Stress. The body’s fight-or-flight response.
What is Stress?
Stress is the body’s way of responding to a stimulus particularly when it is under a feeling of threat or danger, either real or imagined, the body undergoes an automatic process also known as the fight or flight response.
Stress can be viewed as existing on a spectrum where at one end you have eustress which is manageable levels of stress that can help motivate and drive you out of your comfort zone to complete tasks. At the other end, you have distress, which is essentially the opposite. You’re unable to manage this level of stress and it can lead to you feeling overwhelmed while also triggering other mental health issues.
It is important to recognise when the stress you’re feeling begins to worsen and become overwhelming. When it gets to this point and is left untreated other long term mental health issues, such as anxiety and depression, can occur.
Stress is individually perceived therefore not everyone will feel like others around them when put in the same situation. Be aware of how you’re affected and if you find that the feeling is becoming uncontrollable, it is recommended that you get professional help as soon as possible to avoid the long term effects and health problems that may occur if left untreated.
Effects of Stress on Our Body
When the body is placed in situations where it feels threatened, the nervous system reacts by releasing stress hormones, as well as adrenaline and cortisol, to prepare the body for an emergency. This is why it’s called the body’s fight or flight response as the body is preparing to either fight and relieve the situation or to take flight and leave the situation.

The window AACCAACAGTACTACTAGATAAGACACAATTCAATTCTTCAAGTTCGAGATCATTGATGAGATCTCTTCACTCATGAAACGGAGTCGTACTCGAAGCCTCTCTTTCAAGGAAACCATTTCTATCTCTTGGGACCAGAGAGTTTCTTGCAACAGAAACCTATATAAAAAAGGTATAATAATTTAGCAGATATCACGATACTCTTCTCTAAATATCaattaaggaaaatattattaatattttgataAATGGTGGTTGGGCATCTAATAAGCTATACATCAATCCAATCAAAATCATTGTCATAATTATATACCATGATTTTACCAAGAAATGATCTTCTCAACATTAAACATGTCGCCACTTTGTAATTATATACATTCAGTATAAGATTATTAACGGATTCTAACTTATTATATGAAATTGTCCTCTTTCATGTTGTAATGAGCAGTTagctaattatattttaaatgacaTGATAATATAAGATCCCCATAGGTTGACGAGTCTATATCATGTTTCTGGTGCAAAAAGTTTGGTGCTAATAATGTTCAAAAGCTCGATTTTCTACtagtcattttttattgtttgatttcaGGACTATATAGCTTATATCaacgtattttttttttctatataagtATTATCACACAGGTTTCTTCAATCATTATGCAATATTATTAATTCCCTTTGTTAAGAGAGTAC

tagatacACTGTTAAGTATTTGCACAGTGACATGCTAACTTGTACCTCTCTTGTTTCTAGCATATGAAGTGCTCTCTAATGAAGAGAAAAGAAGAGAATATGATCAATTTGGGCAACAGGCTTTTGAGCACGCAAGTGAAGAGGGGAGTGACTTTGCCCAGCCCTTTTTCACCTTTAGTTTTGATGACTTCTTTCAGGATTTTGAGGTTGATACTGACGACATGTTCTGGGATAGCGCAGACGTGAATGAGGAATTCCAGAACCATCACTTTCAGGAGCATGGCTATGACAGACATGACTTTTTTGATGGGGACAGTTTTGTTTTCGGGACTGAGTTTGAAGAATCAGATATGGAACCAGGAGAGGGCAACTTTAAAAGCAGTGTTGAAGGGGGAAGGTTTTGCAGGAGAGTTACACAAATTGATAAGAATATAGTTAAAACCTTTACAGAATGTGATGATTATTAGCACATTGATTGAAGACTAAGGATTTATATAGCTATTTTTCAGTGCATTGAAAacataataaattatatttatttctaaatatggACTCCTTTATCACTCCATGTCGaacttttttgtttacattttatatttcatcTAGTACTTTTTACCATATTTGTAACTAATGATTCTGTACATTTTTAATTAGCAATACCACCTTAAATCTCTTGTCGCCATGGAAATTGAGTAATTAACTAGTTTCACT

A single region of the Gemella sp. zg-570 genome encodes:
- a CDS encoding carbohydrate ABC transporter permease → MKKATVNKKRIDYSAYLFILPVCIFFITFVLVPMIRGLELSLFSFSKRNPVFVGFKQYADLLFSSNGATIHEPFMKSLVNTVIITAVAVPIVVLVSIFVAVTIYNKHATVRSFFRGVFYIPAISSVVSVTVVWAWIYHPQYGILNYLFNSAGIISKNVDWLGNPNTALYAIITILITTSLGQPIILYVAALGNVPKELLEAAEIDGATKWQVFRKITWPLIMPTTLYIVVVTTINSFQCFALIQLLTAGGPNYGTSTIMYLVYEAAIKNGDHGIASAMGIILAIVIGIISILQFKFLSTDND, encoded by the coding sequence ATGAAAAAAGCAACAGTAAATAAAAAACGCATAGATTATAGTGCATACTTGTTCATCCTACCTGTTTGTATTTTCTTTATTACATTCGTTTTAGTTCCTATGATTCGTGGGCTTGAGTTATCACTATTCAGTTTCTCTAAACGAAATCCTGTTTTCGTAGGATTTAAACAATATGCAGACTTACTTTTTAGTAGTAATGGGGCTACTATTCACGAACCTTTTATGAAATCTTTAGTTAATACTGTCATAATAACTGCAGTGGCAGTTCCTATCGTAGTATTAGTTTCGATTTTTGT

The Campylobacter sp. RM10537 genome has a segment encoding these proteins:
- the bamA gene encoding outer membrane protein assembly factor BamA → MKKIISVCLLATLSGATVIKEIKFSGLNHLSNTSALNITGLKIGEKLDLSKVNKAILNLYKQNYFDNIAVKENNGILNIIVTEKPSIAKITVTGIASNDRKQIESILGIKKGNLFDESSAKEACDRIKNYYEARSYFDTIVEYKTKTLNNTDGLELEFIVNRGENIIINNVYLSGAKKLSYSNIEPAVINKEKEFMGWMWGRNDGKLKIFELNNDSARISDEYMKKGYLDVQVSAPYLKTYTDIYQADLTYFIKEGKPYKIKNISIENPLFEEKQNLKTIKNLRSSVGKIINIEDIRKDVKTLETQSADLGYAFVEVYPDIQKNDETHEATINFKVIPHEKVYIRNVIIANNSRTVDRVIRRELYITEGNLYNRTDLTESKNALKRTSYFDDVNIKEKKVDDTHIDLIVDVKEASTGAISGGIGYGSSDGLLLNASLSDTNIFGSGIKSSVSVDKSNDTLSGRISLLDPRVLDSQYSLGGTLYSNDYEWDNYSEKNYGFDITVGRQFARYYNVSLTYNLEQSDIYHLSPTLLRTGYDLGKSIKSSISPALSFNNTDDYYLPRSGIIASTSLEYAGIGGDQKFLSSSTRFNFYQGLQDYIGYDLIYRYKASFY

Some physical changes that may occur during this response include:
- Increased breathing and heart rate
- Tightened muscles
- Heightened blood pressure
- Sharpened senses
However, changes are not limited to only being physical, some mental and emotional changes you may experience also include:
- Anxiety and irritability
- Panic attacks
Benefits of Exercise on Stress
Exercise is known to improve your overall health and sense of well-being however it also has positive effects on feelings of stress in an individual.
Some ways that exercise can help to relieve stress include:
- Increasing the release of endorphins
When partaking in exercise, the brain increases its production of endorphins which are feel-good neurotransmitters that essentially make you feel good. With increased endorphins, the body also reduces levels of stress hormones.
- Reducing the negative effects of stress while also improving your mood
Regular exercise helps to increase self-confidence and improve your mood while also providing stress relief for your body. Sleep can also be improved as it is commonly disrupted by stress. Improvements in sleep will also ease overall stress levels and provide a sense of control over one’s body and life.
- Putting your body in a state of meditation in motion